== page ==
The direction of an economy’s stock market has long been considered a good barometer of the health of that economy.
Over the past several quarters stock markets throughout the world have been rising rapidly while the economies of the developed world have been stagnating and the growth in the economies of the developing world have been decelerating rapidly.
Another very good market barometer of economic activity is the price of commodities. The relationship between global industrial production and virtually any broad index of commodity prices has been highly positively correlated over long periods of time.
It still is: commodity prices have been falling for almost a year and the growth in global industrial production has been subsiding.
Therein lies the contradiction between the soaring prices of stock markets and the dismal performance of the underlying global economies.
This financial enigma can be understood by examining the behavior of major central bank policies.
The biggest central banks in the world have been expanding their balance sheets at an unprecedented pace since the 2008 financial crisis. A glance at the second chart reveals that this unprecedented growth in central bank assets is occurring throughout the developed world (the US, UK, Japan, and EU).
For example the US Federal Reserve has increased its assets fourfold over the past 5 years, from $830 billion to $3,200 billion. The Fed’s asset purchases expand the US banking system’s reserve base.
Given the present 10 to 1 reserve ratio, these increased reserves could multiply money creation enormously. The fact is money creation hasn’t proceeded at this extravagant pace because business loan demand has not expanded rapidly. This however could quickly change once the economic outlook improves.
The intention of central banks is admirable and understandable: they need to stimulate aggregate demand in their respective dormant economies. Their Herculean efforts reflect their frustration with only middling results following years of money and asset creation.
Their frustration results from the negative nature of fiscal policy in each of their economies. Present fiscal policy in all of these economies is creating a contractionary impact on each economy’s growth. In the US the Congressional Budget Office has estimated that the fiscal drag implied from this year’s fiscal budget would reduce GDP growth by 1.5% to 3%.
Fiscal austerity imposed by European leaders upon most of the EU members has dragged all European countries into their second round of recession in less than 4 years. As a result, macro policy is working in opposite directions because austerity oriented fiscal policy is offsetting all, or more than all of the positive effects from expansionary monetary policy.
This negative fiscal counter weight has become a serious dilemma for monetary policy makers and it has led them into creating too much monetary creation.
The inevitable consequence of too much money creation is a rising price level. However, while economic growth is subdued because of tightening fiscal policies, inadequate domestic demand, and suppressed business expectations for future economic activity, money creation’s effect on the general price level for goods and services is negligible.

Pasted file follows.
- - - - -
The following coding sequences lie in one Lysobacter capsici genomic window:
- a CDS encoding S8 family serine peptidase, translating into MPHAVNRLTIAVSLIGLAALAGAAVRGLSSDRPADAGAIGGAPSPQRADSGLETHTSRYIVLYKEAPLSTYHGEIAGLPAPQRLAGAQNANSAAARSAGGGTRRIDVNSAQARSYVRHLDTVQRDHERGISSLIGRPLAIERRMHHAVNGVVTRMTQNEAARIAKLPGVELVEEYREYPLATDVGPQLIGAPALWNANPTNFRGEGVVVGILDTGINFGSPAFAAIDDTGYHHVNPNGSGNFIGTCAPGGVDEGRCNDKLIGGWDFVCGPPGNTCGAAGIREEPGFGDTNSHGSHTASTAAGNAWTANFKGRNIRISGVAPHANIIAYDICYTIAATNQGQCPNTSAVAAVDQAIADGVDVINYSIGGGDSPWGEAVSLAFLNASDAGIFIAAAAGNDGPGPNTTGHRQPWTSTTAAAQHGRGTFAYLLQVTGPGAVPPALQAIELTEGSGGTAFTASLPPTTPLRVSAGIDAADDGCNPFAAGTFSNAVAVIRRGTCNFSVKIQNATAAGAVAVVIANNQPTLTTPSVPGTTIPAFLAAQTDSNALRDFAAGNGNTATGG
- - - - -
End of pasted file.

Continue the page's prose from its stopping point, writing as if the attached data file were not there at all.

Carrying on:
Instead, most of the central banks’ monetary creation has poured into financial assets rather than real income producing assets. Because the central banks purchased massive quantities of longer-term government bonds in the past several years, bond yields have tumbled down to unattractive levels.
Central banks had already lowered money market rates down to minimal levels draining investment away from money market funds. Consequently, investors quickly altered their traditional diversified approach to investment and allocated proportionally more funds to higher risk equities, and real estate assets. Cheap surplus funds pushed asset prices substantially higher than they would have been especially relative to the feeble growth of their economies.
Moreover, in this increasingly interconnected world money created by central banks in the advanced economies is easily distributed throughout the world. The money created by advanced economy central banks is flowing to emerging markets, thus boosting stock indexes and real estate asset prices everywhere. Cheap and abundant liquidity is creating asset booms in many parts of the world.
Often we acknowledge the role of animal spirits in asset price appreciation, but this time incremental price performance is attributable to surplus liquidity. Many economies in Asia have recently experienced surging real estate prices in recent years forcing local governments to impose strict regulations limiting local housing demand.
Of course present owners of financial assets think these policies are wonderful and hope that the party continues. But these aggressive monetary conditions have not helped the workers and unemployed who have no assets. Thus the rich get richer and the poor poorer. Aggressive monetary policy in the present global circumstances is widening the wealth inequality gap everywhere.
However, when liquidity creation stops and the central banks begin raising policy rates and shrinking their balance sheets, the global asset accretion party will end. All interest rates will rise, liquidity will contract, and the surplus liquidity-driven equity markets will become quite vulnerable.
Then no one will be happy.
This article originally appeared in the CAMRI Global Perspectives: Monthly Research Digest series, published by the Centre for Asset Management Research and Investments at NUS Business School.